Chile and Peru sign landmark agreement to sustain world’s largest single species fishery

Aug 25, 2016

The Humboldt Current extends along the Coast of Chile and Peru and its cold and nutrient-rich waters support one of the world´s largest fisheries, the Anchovy. Photo: Michael Akester

New York, August 25, 2016 –  The Humboldt Current is one of the world´s most productive Large Marine Ecosystems (LMEs), representing approximately 6% of the global fish catch in 2015 (an El Niño year) and gener­ating goods and services of around $20 billion annually. In 2015 total annual landings in Chile and Peru were approximately 5.8 million tonnes, of which about 70% were harvested in Peruvian waters. For the last five years Chile and Peru have been assisted by the Global Environment Facility (GEF) and the United Nations Development Programme (UNDP) through the The Humboldt Current Large Marine Ecosystem (HCLME) Project.

The Humboldt Current extends along the Coast of Chile and Peru and its cold and nutrient-rich waters support one of the world´s largest fisheries, the Anchovy. The anchovy fisheries in this ecosystem are of national, regional and global significance. It is estimated that more than 1,000 fish species depend on the Humboldt Current within their life cycles. The fishmeal and essential oils generated from the anchovy are a primary food source for farmed fish, an increasingly important component of global food security (aquaculture now accounts for roughly half all of seafood consumed on earth). This fishery generates important local employment opportunities and income for artisanal fisherfolk, men and women, and its significant economic value provides a strong incentive to sustain the fishery and to ensure current catch levels do not compromise future harvests. But a range of anthropogenic activities are exerting pressure on this unique ecosystem. The top four threats are overfishing, pollution, coastal development, and resource exploration.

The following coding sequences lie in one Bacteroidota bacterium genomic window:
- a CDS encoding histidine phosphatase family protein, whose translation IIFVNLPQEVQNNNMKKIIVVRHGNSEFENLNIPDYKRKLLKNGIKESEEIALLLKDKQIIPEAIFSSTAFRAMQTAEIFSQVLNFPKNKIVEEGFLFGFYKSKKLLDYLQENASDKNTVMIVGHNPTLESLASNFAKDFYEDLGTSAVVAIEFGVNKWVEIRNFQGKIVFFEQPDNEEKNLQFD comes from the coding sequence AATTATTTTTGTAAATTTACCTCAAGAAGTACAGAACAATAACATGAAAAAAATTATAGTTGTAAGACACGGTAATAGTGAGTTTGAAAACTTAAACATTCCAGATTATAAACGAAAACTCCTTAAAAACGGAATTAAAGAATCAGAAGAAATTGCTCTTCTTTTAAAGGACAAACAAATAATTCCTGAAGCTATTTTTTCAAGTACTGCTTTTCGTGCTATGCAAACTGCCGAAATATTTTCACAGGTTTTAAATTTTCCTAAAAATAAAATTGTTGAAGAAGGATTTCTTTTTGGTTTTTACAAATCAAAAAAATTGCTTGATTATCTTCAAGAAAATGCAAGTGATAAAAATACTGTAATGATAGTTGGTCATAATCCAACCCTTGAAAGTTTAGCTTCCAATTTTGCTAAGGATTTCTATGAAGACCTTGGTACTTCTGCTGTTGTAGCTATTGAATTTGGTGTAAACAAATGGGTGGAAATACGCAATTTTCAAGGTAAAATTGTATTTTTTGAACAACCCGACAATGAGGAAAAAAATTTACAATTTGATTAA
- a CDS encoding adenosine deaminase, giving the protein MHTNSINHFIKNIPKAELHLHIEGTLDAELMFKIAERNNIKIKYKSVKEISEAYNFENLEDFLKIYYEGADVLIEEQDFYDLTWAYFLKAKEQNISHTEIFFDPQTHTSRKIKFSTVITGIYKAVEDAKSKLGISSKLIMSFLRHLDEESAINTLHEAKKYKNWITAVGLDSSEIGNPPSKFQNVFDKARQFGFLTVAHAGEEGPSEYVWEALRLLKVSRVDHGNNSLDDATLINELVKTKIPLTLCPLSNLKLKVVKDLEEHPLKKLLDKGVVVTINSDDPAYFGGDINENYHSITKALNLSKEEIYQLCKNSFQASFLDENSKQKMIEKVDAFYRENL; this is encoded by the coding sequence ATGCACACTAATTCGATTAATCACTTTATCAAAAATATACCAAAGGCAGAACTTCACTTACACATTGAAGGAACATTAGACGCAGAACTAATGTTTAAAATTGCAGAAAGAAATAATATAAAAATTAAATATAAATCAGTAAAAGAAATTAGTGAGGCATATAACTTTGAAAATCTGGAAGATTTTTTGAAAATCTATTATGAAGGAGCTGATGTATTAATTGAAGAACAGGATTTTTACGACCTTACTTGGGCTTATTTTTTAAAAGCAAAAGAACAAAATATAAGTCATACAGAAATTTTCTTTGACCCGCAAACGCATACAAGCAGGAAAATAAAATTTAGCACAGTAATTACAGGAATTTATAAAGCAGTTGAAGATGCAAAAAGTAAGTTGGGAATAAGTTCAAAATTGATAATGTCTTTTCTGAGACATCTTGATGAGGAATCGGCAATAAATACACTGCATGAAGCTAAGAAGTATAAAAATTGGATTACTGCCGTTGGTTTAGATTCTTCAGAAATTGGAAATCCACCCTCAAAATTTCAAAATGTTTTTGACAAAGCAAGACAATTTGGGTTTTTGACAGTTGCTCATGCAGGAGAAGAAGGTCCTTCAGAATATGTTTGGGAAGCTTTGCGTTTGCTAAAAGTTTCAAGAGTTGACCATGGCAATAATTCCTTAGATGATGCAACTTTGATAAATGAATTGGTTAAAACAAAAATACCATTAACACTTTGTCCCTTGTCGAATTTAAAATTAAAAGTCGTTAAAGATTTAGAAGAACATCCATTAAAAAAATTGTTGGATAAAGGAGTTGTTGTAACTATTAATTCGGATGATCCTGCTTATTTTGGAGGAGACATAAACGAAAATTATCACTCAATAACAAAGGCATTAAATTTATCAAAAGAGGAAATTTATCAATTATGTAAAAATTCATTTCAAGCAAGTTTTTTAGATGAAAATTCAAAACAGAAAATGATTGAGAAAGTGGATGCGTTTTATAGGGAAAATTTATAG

At present 98% of the anchovy catch goes towards indirect human consumption by means of fishmeal and oil inputs to livestock feeds, mainly pigs and fish. The HCLME Project has actively promoted the direct human consumption of anchovy, either as a cured salted product or as a protein powder to be added to cakes and bread. The initiative has also promoted the Ecosystem Based Management Approach to fisheries management and has brought Chilean and Peruvian scientists together to work towards standardized stock assessment methodologies and a coordinated approach to the straddling stock management.

On August 9, 2016, several ministries from both countries signed the Strategic Action Programme (SAP) for the Humboldt Current LME. The signing was designed to promote a multi-sectoral approach to the management of the area. The Project carried out an in-depth analysis of the problems facing the LME, identifying their root causes, and has five main objectives:

1) Recover and maintain optimal population levels of main fishery resources considering environmental variability while maintaining the health and productivity of the ecosystem.

2) Improve the environmental quality of coastal and marine ecosystems through integrated management, considering the different sources of contaminants.

3) Recover and maintain habitats and biodiversity of the marine and coastal systems at sustainable levels.

4) Diversify and add value, creating productive opportunities inside and outside of the fishing sector, with people socially organized and integrated.

5) Contribute to the general population’s food security and food safety.

Implementation of the SAP by Chile and Peru will also help deliver key 2030 Sustainable Development Goals related to marine conservation, food security, poverty reduction, gender equality, biodiversity protection, good governance, sustainable production and consumption.

Contact information

Panama: Jose Vicente Troya,

New York: Vanessa Hidalgo,

Peru: Karim Capristan,

Chile: María Luisa Sierra,

Project Coordinator: Michael Akester,

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